As per Japanese public broadcaster NHK, a brown bear was shot to death in northern Japan on Friday after tearing through a residential area and injuring four people. A resident in Sapporo, which will host the Olympic Marathon and Olympic Race Walking events at the Tokyo Games this summer, first saw a bear on the road in the early hours of the morning.
Soon after, Hokkaido police tweeted they were on the lookout for the bear, stating that many people reported seeing the bear since the sighting and people had been injured. “If you spot a bear, please be very careful, escape immediately and call 110,” Hokkaido police tweeted. The bear was seen wandering a street in Sapporo, according to footage broadcast on local television. The bear was crossing a busy road and forcefully entered Ground Self-Defense Force’s Camp Okadama after being pursued by a car. The bear knocked down a uniformed soldier on duty at the gate.
According to the Defense Ministry, the soldier suffered cuts to his chest and stomach, but his injuries are not life-threatening. All night in a city in northern Japan, the bear was roaming freely. The incident also disrupted flights as the bear entered the grounds of Okadama Airport, including the runway. As a result, the airport had to temporarily shutdown and some of the flights got cancelled. As per the spokesman, the bear was shot and killed after 11 a.m. northeast of Okadama Airport, close to Camp Okadama.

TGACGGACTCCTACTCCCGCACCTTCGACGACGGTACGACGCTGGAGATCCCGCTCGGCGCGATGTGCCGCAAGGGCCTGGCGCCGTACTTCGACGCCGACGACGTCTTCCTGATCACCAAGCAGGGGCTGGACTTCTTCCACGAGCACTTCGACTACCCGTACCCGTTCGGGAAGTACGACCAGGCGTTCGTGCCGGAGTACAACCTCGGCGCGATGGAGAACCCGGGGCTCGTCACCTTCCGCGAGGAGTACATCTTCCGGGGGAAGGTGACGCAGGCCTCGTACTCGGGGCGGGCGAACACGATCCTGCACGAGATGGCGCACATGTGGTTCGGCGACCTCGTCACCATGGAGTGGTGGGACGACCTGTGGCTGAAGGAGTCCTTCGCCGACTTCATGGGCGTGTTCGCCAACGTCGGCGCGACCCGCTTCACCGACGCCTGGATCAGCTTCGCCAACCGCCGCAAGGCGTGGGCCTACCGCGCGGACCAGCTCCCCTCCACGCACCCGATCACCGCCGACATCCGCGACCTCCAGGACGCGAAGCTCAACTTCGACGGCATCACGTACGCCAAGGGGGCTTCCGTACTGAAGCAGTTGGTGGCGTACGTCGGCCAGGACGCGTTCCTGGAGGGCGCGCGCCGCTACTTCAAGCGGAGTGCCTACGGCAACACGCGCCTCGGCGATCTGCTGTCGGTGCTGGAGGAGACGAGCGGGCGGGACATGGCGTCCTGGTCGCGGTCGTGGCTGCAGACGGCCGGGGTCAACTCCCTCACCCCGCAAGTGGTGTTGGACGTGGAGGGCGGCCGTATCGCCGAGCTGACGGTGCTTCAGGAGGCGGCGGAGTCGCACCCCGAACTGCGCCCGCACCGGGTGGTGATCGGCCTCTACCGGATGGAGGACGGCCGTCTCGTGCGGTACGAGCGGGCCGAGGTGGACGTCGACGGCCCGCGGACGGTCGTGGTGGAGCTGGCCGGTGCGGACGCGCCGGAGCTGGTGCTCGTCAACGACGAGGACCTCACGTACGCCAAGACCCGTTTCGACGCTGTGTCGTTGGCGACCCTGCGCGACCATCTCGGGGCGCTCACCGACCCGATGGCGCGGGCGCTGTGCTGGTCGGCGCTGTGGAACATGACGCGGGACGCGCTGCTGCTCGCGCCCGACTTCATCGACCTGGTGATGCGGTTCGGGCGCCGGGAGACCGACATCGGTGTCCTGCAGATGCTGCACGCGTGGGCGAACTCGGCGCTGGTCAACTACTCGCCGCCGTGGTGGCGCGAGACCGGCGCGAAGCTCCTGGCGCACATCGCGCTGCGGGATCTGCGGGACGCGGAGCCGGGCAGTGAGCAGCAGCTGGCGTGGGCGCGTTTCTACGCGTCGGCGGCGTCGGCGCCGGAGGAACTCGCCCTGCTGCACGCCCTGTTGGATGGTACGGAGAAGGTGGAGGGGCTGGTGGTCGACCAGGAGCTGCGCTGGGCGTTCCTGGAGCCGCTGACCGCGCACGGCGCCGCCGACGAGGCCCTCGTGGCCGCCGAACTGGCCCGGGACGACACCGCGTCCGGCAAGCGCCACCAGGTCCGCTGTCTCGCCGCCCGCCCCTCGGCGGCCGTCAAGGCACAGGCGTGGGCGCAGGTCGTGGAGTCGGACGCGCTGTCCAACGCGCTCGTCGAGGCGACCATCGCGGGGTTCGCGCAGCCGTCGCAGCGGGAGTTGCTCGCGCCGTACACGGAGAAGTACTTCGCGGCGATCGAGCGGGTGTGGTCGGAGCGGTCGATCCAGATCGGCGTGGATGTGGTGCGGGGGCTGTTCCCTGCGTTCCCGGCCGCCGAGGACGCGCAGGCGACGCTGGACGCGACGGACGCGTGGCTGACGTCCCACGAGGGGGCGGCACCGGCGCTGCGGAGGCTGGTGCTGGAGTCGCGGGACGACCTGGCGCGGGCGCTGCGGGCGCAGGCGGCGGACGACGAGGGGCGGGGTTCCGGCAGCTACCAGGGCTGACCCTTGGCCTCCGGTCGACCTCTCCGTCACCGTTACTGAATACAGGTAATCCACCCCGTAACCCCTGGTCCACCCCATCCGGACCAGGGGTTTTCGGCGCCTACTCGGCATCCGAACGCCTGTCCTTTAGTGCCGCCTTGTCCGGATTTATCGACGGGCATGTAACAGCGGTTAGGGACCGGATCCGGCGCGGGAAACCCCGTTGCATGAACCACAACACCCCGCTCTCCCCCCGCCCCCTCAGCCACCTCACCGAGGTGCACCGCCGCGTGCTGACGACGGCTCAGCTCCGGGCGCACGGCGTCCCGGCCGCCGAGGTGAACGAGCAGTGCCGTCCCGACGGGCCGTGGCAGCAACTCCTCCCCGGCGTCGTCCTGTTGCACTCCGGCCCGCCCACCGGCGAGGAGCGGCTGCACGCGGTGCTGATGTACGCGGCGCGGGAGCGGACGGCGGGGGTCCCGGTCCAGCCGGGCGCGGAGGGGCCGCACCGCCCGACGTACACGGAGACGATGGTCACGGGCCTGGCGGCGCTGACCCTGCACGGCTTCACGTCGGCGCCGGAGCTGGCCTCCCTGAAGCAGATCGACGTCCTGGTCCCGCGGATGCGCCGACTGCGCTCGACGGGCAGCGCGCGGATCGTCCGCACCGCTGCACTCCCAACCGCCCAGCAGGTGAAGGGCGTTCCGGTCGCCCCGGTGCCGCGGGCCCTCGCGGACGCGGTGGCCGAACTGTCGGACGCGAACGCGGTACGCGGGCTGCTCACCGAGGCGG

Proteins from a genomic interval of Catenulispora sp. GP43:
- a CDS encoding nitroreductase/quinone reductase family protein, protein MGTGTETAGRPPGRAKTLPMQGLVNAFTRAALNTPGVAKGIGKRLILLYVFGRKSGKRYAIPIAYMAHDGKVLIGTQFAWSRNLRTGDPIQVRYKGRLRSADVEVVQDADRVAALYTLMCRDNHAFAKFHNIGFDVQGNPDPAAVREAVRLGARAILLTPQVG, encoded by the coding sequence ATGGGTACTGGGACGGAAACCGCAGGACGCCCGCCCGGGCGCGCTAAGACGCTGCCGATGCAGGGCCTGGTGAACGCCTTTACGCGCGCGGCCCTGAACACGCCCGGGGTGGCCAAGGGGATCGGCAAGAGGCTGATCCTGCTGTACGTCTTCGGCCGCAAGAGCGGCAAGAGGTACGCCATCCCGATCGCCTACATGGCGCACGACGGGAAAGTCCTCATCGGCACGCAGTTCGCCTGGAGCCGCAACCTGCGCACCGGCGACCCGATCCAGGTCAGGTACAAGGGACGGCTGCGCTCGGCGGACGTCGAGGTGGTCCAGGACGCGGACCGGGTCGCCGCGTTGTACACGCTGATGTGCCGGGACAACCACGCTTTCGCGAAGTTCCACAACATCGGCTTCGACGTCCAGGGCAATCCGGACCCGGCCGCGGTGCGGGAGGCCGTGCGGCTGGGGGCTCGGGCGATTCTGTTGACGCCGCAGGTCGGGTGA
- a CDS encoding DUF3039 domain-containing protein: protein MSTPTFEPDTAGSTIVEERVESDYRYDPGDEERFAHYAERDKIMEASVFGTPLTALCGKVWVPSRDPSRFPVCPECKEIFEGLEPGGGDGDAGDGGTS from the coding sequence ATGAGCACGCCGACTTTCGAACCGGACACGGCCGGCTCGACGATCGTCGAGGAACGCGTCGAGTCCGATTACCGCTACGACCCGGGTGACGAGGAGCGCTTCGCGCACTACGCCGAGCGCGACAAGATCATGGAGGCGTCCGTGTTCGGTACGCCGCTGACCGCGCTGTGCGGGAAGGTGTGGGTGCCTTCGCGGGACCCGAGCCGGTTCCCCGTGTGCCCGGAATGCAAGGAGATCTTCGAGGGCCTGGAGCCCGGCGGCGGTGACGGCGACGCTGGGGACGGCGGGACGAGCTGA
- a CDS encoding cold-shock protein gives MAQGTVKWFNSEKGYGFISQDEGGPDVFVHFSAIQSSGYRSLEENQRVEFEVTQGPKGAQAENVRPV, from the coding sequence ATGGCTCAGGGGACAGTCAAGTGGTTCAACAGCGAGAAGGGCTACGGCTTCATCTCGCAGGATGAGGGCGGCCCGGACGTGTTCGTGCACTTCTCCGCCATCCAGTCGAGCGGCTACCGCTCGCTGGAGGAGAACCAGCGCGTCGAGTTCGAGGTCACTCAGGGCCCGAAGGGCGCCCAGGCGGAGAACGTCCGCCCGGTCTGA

As reported in the Asahi newspaper, the bear, which was between 5 feet to 6 ½ feet tall, had attacked and injured many people before entering the base camp. A 40-year-old man was among the victims, who suffered serious injuries including broken chest bone. Minor injuries are sustained by an 80-year-old woman and a 70-year-old man as well.
In Jiji Press, the bear was first spotted in a residential area around 3:30 a.m. As stated in a report, it roamed in large areas of Japan, including the country’s main island, which are home to Asian black bears, while brown bears roam Hokkaido to the north. The Japan Bear and Forest Society have issued a warning that forest-dwelling bears are increasingly being seen in human-populated areas searching for food.